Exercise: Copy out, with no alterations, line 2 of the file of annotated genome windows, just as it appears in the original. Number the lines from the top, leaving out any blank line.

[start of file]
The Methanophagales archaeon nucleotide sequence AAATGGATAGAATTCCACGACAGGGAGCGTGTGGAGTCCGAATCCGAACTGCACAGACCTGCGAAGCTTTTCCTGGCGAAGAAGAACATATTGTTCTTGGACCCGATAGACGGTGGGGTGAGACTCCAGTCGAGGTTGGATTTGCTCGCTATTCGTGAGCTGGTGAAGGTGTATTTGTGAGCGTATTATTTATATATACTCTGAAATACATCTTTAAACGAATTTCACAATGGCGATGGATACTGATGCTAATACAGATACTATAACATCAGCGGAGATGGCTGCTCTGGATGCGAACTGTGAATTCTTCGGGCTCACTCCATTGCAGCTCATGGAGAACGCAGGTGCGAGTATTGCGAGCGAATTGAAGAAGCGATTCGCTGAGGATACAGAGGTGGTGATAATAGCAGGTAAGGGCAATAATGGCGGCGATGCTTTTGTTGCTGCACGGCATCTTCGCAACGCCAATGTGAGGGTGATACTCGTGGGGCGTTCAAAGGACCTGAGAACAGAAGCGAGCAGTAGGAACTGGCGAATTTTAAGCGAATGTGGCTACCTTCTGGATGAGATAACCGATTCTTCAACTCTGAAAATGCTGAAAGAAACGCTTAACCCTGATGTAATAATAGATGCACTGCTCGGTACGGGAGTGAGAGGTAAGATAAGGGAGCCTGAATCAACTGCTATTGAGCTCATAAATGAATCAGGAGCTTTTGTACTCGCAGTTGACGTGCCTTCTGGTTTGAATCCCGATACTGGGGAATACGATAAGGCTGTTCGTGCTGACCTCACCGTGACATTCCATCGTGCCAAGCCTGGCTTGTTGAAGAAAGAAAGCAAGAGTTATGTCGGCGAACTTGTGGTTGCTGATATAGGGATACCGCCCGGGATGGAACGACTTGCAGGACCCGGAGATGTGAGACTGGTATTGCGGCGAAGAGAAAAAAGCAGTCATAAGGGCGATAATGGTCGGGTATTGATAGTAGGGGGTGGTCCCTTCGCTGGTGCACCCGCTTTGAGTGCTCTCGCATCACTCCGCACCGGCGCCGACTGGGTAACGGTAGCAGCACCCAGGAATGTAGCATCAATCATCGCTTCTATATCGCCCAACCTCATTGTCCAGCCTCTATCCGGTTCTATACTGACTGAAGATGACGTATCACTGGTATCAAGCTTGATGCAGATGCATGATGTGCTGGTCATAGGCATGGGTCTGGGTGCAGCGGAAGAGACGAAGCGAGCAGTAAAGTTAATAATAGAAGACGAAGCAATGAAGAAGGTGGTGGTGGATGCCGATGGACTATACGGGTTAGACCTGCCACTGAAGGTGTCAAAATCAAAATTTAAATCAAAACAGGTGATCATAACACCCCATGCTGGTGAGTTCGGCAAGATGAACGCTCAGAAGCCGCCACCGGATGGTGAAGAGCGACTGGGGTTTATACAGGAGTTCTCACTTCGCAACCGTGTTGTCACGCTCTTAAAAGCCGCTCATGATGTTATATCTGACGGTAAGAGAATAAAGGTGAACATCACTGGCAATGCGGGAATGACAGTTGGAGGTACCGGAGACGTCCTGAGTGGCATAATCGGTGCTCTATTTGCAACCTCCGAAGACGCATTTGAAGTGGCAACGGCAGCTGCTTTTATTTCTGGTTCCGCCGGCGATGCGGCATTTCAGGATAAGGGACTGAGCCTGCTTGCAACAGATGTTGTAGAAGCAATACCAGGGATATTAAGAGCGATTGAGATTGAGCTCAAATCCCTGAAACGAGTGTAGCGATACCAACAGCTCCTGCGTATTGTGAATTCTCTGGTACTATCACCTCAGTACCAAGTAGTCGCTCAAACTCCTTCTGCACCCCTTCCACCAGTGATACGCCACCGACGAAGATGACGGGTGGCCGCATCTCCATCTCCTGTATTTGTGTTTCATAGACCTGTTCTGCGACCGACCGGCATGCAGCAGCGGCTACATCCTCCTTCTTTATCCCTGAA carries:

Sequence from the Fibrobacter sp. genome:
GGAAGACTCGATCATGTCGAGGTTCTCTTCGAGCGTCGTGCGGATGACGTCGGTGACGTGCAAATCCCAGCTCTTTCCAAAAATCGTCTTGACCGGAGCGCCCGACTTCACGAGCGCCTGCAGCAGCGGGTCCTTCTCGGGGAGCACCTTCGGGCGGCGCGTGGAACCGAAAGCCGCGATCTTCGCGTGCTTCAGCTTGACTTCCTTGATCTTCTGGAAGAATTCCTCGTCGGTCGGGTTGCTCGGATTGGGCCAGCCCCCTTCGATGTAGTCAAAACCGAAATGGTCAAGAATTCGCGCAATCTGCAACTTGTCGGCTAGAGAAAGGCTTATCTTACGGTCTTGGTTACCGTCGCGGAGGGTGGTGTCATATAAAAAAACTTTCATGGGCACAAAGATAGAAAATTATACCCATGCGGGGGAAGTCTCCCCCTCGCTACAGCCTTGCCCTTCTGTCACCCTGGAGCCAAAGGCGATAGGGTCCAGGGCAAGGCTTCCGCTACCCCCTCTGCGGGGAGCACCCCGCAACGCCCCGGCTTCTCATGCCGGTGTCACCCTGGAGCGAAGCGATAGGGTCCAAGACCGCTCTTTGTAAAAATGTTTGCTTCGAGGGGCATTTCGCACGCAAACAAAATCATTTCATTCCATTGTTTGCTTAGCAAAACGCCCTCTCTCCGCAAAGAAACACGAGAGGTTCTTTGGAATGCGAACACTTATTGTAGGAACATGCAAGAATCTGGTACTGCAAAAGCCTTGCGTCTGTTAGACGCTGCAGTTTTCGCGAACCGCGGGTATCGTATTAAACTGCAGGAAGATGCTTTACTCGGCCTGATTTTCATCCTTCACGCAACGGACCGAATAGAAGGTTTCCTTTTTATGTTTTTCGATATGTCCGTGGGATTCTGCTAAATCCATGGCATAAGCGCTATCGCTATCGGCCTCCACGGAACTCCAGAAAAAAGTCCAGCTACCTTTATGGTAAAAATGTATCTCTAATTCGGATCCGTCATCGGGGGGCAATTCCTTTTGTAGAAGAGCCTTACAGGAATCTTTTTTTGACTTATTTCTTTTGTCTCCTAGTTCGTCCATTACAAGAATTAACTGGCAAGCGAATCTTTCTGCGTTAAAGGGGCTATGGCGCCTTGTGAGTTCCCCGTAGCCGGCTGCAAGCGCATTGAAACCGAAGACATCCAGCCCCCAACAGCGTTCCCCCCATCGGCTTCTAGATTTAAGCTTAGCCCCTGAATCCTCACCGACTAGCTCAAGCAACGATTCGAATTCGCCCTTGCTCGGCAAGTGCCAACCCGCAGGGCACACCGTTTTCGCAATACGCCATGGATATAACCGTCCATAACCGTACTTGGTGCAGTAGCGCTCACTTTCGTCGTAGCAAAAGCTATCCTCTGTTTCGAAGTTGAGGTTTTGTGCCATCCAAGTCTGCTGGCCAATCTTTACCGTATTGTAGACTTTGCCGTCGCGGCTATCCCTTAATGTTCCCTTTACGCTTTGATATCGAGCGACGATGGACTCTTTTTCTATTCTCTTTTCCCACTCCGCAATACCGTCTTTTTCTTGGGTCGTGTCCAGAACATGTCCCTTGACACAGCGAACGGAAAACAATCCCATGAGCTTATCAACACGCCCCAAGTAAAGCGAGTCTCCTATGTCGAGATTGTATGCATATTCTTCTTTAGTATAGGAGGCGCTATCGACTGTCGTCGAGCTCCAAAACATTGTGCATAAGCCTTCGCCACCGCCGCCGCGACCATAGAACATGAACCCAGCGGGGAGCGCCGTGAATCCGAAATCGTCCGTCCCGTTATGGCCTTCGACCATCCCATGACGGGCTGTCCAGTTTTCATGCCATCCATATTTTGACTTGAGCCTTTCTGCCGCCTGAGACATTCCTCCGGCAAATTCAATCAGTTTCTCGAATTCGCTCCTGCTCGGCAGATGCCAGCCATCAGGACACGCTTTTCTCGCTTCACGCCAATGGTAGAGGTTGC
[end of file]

Sequence from the Fibrobacter sp. genome: